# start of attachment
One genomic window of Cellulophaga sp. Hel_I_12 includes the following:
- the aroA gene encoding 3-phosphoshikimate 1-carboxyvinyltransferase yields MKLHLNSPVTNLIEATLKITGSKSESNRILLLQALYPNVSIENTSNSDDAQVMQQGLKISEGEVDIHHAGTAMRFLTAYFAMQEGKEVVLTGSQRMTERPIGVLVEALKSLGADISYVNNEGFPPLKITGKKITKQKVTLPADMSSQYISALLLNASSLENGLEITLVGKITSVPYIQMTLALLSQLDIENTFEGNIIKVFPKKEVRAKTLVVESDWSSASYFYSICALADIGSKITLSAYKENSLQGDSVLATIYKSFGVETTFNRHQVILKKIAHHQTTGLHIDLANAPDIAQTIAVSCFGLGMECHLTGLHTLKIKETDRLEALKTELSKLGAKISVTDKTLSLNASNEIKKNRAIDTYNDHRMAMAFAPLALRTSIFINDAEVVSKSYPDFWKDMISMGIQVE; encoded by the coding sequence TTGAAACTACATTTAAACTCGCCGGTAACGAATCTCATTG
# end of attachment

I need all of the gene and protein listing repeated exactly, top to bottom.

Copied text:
One genomic window of Cellulophaga sp. Hel_I_12 includes the following:
- the aroA gene encoding 3-phosphoshikimate 1-carboxyvinyltransferase yields MKLHLNSPVTNLIEATLKITGSKSESNRILLLQALYPNVSIENTSNSDDAQVMQQGLKISEGEVDIHHAGTAMRFLTAYFAMQEGKEVVLTGSQRMTERPIGVLVEALKSLGADISYVNNEGFPPLKITGKKITKQKVTLPADMSSQYISALLLNASSLENGLEITLVGKITSVPYIQMTLALLSQLDIENTFEGNIIKVFPKKEVRAKTLVVESDWSSASYFYSICALADIGSKITLSAYKENSLQGDSVLATIYKSFGVETTFNRHQVILKKIAHHQTTGLHIDLANAPDIAQTIAVSCFGLGMECHLTGLHTLKIKETDRLEALKTELSKLGAKISVTDKTLSLNASNEIKKNRAIDTYNDHRMAMAFAPLALRTSIFINDAEVVSKSYPDFWKDMISMGIQVE; encoded by the coding sequence TTGAAACTACATTTAAACTCGCCGGTAACGAATCTCATTG